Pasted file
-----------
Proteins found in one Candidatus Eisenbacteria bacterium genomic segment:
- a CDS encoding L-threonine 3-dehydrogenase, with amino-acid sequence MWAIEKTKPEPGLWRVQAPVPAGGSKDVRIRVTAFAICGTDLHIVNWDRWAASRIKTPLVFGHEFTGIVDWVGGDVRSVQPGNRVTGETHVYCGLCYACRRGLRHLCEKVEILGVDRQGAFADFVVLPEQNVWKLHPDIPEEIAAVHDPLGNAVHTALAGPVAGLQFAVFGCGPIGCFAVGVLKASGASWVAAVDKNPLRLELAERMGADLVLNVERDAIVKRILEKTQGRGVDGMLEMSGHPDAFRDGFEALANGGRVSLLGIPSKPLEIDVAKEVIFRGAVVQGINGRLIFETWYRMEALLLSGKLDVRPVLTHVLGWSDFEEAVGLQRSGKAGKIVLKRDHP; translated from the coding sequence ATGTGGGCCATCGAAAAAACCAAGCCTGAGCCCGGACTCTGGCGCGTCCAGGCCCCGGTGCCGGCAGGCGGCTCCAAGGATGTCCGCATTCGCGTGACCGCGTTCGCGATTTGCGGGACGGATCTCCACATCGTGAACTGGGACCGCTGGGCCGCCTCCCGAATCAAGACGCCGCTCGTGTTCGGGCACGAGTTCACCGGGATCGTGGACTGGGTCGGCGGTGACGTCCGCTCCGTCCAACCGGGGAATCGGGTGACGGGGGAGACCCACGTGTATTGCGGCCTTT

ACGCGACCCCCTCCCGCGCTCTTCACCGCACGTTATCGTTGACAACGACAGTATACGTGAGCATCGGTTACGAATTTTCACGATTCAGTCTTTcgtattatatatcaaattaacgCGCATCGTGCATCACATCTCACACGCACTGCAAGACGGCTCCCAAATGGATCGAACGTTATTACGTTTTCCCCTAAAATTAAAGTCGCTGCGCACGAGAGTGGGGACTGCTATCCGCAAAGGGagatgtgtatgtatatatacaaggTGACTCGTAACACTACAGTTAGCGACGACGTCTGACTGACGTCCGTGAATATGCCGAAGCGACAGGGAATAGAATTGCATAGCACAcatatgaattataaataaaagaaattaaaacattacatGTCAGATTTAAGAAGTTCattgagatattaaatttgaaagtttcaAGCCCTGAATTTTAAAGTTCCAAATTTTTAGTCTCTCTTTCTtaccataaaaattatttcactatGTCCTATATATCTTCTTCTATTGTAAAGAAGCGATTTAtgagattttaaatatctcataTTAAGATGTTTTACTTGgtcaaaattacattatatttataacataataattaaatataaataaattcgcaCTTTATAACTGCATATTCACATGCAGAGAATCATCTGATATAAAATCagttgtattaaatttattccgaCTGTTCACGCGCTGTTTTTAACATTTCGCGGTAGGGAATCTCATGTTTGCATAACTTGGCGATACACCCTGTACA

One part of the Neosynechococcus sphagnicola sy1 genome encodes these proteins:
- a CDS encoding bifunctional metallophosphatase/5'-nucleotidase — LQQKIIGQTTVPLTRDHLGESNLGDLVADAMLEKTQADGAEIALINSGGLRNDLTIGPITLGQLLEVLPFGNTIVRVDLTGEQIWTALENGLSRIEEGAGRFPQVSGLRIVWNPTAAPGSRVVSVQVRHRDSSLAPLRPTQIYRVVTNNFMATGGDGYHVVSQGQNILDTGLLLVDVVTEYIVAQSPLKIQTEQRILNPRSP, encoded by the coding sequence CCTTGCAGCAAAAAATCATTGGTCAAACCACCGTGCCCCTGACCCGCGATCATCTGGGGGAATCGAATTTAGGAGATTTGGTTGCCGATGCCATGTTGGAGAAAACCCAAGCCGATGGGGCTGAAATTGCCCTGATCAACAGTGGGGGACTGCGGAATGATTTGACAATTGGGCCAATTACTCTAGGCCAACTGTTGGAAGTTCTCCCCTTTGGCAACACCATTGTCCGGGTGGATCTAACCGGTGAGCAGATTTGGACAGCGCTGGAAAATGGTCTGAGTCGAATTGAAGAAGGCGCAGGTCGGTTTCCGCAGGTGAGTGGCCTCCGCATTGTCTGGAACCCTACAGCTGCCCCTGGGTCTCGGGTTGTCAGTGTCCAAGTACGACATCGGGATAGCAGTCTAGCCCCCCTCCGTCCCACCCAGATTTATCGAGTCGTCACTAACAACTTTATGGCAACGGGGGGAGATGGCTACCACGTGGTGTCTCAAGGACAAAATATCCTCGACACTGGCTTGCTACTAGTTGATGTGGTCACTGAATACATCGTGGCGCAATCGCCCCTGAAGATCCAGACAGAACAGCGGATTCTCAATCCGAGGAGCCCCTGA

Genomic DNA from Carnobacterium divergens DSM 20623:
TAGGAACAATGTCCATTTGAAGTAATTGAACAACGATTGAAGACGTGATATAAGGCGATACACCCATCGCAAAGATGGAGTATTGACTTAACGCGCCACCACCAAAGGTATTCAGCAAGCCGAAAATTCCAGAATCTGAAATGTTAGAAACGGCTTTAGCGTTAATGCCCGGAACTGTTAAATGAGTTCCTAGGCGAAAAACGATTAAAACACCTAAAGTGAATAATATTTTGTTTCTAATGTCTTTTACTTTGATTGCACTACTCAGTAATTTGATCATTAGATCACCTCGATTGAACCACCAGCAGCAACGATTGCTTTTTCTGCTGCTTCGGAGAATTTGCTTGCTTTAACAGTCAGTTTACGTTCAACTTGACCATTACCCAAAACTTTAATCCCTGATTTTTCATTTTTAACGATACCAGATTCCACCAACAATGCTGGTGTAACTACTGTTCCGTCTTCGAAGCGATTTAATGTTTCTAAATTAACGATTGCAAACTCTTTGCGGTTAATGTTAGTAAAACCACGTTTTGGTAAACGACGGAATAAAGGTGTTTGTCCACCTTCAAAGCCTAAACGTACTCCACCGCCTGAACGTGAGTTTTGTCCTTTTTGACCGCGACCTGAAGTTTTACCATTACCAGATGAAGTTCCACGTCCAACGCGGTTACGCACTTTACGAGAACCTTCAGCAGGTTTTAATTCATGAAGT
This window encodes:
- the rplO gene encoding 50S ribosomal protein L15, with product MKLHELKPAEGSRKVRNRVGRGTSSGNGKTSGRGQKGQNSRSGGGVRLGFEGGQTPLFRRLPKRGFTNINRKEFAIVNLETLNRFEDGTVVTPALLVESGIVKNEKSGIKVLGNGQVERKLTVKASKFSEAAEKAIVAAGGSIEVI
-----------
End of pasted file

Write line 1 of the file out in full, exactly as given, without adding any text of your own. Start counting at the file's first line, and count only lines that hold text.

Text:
Proteins found in one Candidatus Eisenbacteria bacterium genomic segment: